I used InVision to create the wireframe for UI Connect. Although I was not able to test out links with this platform, this was a great platform to add notes as I designed. As expected, the user flow for my wireframe evolved from my sketches as I continued with my user research. The primary changes included moving the “Select A Language” dropdown menu from the privacy and fraud acknowledgement page to the mobile website landing page. In my sketches, I included a link to claim unclaimed benefits in a pop-up message that were later removed in my wireframe. Finally, I found myself conflicted with how to display links to pages outside of “Claimant Home,” “Messages,” and “Unclaimed Benefits.” I grappled between including a “Resources” link in the bottom menu bar that leads users to a page that provides an image and explanation of each link that was displayed on the original UI Connect website or including a burger menu.
HIGH FIDELITY PROTOTYPE
I used Adobe XD to create my high-fidelity prototype of the UI Connect website. To show the possibility of combining the UI Connect website and the mobile.connect.myflorida.com website into one website, I used the same colors from mobile.connect.myflorida.com. In addition, the dark blue color is often associated with emotions and constructs including trustworthy, reliable and relaxing.
The user flow and information architecture were partially inspired by mobile banking apps and mobile responsive banking websites because most user participants mentioned that they check financial information via banking. Claimant information and claim benefits are emphasized with the use of color and whitespace. I emphasized the contact page by making it its own link in the menu bar because user research indicated that claimants frequently contacted the DEO Customer Service for assistance. Within the contact page, I included a description of the link to FloridaJobs.org and links to the DEO’s Twitter and Facebook so users have the ability to share their experiences with other in the hopes of getting further information or insight. Finally, I decided to organize the other links as subitems within an accordion menu. Grouping the links under commonly asked questions helped to give words that were not easily understood in the card sorting some additional context.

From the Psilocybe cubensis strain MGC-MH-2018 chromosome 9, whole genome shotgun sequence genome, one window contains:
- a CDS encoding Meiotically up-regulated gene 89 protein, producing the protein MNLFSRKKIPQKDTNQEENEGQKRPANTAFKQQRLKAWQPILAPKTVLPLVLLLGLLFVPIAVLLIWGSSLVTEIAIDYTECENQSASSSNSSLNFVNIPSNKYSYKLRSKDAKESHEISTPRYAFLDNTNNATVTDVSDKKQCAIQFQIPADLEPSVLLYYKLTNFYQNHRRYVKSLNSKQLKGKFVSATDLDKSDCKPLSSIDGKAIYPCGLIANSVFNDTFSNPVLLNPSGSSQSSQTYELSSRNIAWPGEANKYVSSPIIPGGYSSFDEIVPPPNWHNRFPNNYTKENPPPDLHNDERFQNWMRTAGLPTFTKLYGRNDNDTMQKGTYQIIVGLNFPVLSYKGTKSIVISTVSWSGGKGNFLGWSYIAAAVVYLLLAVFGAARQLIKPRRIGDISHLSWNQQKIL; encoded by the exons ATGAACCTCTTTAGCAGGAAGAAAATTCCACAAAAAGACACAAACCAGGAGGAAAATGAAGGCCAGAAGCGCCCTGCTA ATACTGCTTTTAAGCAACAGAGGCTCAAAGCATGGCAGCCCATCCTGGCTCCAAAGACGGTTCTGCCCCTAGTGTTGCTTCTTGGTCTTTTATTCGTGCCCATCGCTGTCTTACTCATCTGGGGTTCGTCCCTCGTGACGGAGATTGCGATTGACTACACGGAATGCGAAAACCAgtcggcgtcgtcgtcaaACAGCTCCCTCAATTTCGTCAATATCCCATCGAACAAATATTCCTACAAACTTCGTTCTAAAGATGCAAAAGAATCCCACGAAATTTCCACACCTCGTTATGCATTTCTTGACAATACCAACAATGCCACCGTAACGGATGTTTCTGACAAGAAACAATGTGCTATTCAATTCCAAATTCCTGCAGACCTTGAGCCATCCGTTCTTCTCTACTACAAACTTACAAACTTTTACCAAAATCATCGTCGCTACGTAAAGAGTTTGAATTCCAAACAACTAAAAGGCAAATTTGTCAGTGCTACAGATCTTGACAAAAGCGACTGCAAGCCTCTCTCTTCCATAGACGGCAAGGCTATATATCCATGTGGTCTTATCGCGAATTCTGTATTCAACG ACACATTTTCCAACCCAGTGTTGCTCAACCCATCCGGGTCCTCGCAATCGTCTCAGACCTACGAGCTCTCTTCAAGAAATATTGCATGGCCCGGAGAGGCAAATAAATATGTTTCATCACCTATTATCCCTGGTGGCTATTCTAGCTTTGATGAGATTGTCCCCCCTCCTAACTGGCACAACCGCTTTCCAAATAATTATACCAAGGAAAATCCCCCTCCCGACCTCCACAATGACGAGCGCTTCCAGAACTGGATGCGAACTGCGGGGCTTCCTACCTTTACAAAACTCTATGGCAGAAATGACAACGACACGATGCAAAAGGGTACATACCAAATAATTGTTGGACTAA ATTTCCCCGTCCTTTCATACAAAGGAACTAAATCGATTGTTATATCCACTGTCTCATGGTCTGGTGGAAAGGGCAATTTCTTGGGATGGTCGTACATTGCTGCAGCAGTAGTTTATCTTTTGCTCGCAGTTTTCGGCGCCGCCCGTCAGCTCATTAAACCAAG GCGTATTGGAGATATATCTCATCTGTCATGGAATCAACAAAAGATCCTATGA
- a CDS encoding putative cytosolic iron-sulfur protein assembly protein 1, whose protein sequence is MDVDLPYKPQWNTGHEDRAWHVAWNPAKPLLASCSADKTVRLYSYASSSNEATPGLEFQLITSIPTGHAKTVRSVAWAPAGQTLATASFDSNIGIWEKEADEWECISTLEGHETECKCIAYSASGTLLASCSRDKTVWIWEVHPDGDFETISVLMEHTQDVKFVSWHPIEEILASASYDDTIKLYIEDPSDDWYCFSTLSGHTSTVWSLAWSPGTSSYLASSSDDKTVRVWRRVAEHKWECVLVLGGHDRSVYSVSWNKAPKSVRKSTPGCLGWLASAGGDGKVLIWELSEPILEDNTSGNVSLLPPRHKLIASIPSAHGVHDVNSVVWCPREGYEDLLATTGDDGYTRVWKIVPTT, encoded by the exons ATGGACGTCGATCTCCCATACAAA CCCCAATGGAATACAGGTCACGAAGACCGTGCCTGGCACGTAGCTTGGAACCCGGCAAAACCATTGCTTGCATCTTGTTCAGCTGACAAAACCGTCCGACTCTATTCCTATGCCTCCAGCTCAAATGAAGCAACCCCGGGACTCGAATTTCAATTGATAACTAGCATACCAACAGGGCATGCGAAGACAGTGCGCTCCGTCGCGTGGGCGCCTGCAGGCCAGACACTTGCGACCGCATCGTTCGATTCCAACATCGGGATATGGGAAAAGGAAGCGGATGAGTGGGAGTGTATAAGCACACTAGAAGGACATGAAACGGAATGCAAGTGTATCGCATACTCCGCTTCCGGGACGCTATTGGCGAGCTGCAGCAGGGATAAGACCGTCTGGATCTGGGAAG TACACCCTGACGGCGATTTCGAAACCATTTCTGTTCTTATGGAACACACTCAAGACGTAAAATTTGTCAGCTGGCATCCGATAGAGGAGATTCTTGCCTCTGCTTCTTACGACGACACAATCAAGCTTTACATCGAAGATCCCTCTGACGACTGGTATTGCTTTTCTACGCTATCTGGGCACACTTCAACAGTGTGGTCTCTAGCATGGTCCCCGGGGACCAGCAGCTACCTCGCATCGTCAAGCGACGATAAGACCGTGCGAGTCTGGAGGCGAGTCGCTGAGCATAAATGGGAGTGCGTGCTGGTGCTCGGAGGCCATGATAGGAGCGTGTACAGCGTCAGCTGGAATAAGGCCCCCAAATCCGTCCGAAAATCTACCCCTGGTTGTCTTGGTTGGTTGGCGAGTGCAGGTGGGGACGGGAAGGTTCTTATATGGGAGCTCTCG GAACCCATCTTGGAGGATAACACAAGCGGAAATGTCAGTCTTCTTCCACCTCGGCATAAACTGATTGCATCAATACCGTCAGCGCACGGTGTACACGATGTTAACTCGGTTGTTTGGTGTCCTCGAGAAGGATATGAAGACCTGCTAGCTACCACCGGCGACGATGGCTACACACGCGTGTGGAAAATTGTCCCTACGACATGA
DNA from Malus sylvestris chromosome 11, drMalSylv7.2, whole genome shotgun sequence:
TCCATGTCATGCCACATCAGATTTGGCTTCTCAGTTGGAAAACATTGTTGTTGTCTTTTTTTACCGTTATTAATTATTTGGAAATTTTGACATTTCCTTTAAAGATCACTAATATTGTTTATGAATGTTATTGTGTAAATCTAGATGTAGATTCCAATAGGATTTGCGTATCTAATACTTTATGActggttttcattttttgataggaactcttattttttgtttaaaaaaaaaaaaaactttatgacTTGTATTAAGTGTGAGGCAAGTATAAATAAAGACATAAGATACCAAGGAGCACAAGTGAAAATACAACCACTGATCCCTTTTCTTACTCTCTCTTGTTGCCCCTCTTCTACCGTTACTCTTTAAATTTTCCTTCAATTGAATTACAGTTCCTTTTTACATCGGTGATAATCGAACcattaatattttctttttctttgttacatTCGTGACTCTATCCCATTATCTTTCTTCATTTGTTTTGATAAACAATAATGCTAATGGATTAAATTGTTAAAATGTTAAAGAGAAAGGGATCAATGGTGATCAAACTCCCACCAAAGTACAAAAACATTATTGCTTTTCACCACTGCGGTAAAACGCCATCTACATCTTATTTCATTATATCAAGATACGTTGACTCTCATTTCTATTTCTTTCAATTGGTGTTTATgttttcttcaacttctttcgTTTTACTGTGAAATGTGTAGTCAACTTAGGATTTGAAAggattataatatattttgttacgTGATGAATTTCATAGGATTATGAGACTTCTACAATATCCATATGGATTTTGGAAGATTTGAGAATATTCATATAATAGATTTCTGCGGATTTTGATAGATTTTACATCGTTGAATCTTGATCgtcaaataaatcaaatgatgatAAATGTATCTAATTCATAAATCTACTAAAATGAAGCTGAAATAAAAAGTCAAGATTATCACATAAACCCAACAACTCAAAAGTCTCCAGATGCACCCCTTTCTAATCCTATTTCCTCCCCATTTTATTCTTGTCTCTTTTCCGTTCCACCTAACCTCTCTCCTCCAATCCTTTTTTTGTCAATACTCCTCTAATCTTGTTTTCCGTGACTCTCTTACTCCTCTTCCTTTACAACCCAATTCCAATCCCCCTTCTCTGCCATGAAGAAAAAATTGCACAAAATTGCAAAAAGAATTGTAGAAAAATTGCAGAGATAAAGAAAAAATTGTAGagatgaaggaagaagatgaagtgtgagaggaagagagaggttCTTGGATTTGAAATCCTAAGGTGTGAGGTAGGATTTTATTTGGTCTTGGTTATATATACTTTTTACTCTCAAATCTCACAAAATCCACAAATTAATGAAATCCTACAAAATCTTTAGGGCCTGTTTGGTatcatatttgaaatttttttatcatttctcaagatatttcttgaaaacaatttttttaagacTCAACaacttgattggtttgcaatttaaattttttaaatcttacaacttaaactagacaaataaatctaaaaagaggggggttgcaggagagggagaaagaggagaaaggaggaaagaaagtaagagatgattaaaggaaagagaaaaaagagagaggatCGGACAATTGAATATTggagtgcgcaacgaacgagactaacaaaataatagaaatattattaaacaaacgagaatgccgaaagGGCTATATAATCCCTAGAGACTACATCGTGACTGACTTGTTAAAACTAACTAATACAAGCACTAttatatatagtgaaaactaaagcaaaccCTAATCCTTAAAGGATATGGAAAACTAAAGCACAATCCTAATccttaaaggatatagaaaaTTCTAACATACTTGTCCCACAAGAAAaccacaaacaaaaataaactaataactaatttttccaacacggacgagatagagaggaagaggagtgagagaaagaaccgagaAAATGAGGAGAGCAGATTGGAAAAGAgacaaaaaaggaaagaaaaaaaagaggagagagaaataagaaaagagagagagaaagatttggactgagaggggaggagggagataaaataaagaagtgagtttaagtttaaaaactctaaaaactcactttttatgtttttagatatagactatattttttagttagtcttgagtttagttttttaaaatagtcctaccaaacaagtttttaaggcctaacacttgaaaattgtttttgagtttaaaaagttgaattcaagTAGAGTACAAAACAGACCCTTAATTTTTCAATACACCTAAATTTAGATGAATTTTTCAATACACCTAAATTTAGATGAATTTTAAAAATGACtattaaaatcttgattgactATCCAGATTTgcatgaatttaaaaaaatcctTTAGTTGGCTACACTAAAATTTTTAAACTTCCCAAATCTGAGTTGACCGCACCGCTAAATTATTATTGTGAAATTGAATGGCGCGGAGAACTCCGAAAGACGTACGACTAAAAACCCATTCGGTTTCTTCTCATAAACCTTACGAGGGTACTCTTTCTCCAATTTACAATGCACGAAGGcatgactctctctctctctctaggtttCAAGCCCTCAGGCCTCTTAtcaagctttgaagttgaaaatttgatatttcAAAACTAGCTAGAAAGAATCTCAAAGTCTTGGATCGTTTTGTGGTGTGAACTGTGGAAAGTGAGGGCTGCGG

This project by no means addresses all of the various concerns regarding Florida’s unemployment support. Issues including but limited to regarding maximum benefit amounts, some negative customer service experiences, and the application process extended beyond the confines of this project. In addition, websites connected to UI Connect including FloridaJobs.org had their own user experience problems that extended beyond this project.
In addition, this project had presented restrictions or missing information that placed me in a position to make certain decisions. Without understanding the reasoning behind the differences in logging in via the UI Connect current website, which requires a claimant’s social security number and/or claim ID and pin number, and the mobile.connect.myflorida.org website, which requires an email and password, I chose the login that was most consistent with the mobile.connect.myflorida.org website. Another restriction included the recruitment of participants for my research. Because discussing personal unemployment situations can be a difficult topic to discuss for many, I found it difficult to incentivize individuals to partake in this research.
Despite the barriers faced, this is a project that I believe can be impactful for the state of Florida when taking the attentional control theory into account in user research and design. To improve and build upon my design, more usability testing and user research to find other pain points would be greatly needed in the future.
High Fidelity Prototype Gallery by Faith Dismuke